horse manure vs multipurpose compost - growing seedlings

Discussion in 'Planting, growing, nurturing Plants' started by Raf, Feb 24, 2016.

  1. Raf

    Raf New Member

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    Hello,

    I'm doing comparison test between seedlings growing in 8 months old horse manure and the regular multipurpose compost.
    I've planted clover, lupin, nasturtium, mustard (Horse manure on the left and multipurpose compost on the right).
    What I've noticed is slower growth in horse manure and lower germination rate for all plants (might be because it is lumpy).
    I'm yet to do ph test of both but what I wonder is why nasturtium and mustard have red/purple stems and outline of leaves, do you think it might be some kind of deficiency like phosphorous ?

    https://s14.postimg.org/nc0oip1dt/IMG_20160221_072943.jpg
    https://s28.postimg.org/y92tzes31/IMG_20160221_072831.jpg
    https://s21.postimg.org/rbu9tdpav/IMG_20160221_072845.jpg

    Thanks



    https://www.youtube.com/c/RafsKitchenGardenChannel
     
    Last edited: Feb 24, 2016
  2. Flatland

    Flatland Member

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    interesting. As far as deficiencies go, horse manure varies depending on what the horse is eating. A horse being fed mineral supplements would have very different manure than a horse grazing poor pasture with no supplements.
     
  3. Raf

    Raf New Member

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    Thanks for the answer ;) I've been more and more puzzled by this, it seems that symptoms indicate lack of nutrients but might be caused by to many nutrients...not sure why is that need to learn more about it. I also have noticed the leafs are purple underneath.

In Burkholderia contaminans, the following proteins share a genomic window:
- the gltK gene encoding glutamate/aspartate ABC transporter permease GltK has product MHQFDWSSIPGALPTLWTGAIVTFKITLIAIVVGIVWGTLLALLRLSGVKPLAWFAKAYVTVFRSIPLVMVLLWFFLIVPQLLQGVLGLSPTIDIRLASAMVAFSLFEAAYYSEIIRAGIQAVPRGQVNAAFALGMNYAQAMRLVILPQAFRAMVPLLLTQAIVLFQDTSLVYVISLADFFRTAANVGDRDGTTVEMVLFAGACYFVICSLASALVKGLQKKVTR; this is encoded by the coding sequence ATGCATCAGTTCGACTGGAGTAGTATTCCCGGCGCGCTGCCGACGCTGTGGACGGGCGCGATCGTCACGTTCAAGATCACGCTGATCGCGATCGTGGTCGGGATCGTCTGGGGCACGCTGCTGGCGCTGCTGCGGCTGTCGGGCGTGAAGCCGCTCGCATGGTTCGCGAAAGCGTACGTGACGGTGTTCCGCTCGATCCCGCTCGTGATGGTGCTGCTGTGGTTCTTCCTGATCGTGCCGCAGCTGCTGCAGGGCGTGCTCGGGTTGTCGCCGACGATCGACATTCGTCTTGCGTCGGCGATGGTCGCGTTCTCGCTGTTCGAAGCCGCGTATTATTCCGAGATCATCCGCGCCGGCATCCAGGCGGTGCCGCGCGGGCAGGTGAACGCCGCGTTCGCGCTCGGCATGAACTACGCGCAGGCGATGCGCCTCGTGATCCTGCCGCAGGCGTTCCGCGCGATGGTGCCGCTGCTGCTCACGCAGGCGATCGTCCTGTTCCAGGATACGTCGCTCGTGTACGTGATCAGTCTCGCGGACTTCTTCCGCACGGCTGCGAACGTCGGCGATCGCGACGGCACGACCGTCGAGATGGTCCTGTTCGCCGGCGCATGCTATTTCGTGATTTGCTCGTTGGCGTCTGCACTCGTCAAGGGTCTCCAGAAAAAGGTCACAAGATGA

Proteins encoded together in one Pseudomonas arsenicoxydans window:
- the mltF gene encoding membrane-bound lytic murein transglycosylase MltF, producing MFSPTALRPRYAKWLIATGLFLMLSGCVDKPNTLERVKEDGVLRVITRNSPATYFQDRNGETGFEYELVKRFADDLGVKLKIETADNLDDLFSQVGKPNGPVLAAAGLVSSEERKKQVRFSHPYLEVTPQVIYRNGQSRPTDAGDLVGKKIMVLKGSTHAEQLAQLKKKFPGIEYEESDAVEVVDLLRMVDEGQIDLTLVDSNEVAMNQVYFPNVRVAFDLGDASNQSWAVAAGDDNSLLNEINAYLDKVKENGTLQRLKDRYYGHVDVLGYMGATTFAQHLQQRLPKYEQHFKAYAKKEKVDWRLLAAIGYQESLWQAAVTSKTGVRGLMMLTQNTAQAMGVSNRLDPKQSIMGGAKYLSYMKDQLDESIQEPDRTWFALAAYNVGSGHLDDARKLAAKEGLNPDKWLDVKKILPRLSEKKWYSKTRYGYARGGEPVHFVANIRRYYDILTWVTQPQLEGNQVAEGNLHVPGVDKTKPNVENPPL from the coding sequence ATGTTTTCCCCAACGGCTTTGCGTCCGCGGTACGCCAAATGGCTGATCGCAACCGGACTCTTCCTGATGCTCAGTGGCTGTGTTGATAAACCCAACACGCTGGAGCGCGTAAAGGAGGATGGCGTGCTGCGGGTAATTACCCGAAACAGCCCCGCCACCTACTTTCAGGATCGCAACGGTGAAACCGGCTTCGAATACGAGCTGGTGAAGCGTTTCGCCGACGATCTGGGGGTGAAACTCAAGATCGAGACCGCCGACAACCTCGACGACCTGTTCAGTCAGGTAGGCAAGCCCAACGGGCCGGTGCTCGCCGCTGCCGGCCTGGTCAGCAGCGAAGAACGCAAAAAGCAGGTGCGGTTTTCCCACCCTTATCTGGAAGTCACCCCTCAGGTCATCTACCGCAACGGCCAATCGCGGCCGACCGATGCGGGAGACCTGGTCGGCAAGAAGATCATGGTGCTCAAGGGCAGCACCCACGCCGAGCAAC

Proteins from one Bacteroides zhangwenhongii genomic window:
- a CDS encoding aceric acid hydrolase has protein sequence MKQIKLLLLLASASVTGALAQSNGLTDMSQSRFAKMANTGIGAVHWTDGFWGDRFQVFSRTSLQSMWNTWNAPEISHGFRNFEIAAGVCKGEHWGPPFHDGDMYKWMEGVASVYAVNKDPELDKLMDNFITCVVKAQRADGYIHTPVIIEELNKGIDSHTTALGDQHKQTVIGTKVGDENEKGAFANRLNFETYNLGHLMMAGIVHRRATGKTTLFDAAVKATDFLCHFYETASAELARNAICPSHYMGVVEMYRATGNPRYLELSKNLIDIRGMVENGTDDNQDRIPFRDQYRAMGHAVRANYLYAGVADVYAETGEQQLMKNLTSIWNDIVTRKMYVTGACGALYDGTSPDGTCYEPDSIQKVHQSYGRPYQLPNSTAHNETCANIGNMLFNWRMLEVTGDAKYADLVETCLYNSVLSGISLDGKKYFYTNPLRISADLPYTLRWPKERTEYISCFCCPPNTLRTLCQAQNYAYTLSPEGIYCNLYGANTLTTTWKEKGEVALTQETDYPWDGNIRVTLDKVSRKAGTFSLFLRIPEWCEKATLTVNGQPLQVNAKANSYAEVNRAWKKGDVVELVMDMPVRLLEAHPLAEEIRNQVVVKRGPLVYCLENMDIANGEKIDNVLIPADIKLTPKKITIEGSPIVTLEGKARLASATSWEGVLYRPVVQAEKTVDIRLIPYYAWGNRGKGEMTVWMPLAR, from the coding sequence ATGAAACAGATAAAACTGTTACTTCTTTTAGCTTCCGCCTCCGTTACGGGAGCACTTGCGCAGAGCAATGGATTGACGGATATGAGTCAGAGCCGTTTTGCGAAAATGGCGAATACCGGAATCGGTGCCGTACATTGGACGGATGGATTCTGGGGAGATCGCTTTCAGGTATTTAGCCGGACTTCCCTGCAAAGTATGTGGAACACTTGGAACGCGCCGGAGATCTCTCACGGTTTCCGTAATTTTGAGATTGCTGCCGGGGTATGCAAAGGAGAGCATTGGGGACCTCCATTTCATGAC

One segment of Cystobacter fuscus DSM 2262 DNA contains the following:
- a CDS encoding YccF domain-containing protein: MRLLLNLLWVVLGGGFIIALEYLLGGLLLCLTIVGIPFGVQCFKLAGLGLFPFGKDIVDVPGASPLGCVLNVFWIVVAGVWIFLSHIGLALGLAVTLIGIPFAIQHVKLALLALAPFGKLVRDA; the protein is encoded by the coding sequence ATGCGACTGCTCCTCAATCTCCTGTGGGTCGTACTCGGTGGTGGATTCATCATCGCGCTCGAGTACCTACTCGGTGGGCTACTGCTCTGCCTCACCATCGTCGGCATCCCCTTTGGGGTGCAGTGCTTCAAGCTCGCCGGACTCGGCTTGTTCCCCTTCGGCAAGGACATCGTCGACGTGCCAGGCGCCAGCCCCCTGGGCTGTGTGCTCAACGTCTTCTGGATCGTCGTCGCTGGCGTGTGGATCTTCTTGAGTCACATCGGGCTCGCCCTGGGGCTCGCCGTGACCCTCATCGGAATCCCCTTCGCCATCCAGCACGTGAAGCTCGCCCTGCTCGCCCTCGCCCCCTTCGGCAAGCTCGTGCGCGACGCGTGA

https://s10.postimg.org/k1t6tbuvd/IMG_20160224_200401.jpg
     
  4. Mirrabooka

    Mirrabooka Junior Member

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    Could the various antibiotics used on the horses, and the herbicides used on the horse feed, be impacting upon the microbial activity in the horse manure?
     
  5. Flatland

    Flatland Member

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    Answer - Yes
    It is well known that certain wormers used on horses will kill dung beetles. There is a lot of work being done at the moment in Australia to get animal owners, particularly horse owners to worm their animals with products that don't kill dung beetles, and when these products can not be used to take other measures to protect the dung beetles. Anything that goes into any animal has to come out some way
     
  6. Raf

    Raf New Member

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    Thanks , I really hope these are not contain herbicide as I already spread it on all plot. Also this horse manure has been used by all people on the allotment site including allotment manager who have his plot so will keep an eye how everyone are doing and if their growth is also impacted.
     
  7. Flatland

    Flatland Member

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    I wouldn't worry overly about herbicide in the horse poo. The horse would have to be eating really heavily sprayed feed to get enough herbicide into them to poop out enough to do anything to your land. And then the horse would probably get sick. Wormers can have an effect on dung beetles because the dose of wormer to kill worms in a horse has to be quite large and given in one hit, so a lot comes out in one hit and of course the dung beetles are only eating dung so they get the hit., and being much smaller than a horse the dose to kill a beetle is tiny. Anything in the horse poo used in a garden site would be fairly dilute. I've used horse poo in my garden for years and haven't ever had a problem. But if you want to be a purist I guess you would have to source your poo from an organic horse person.
     

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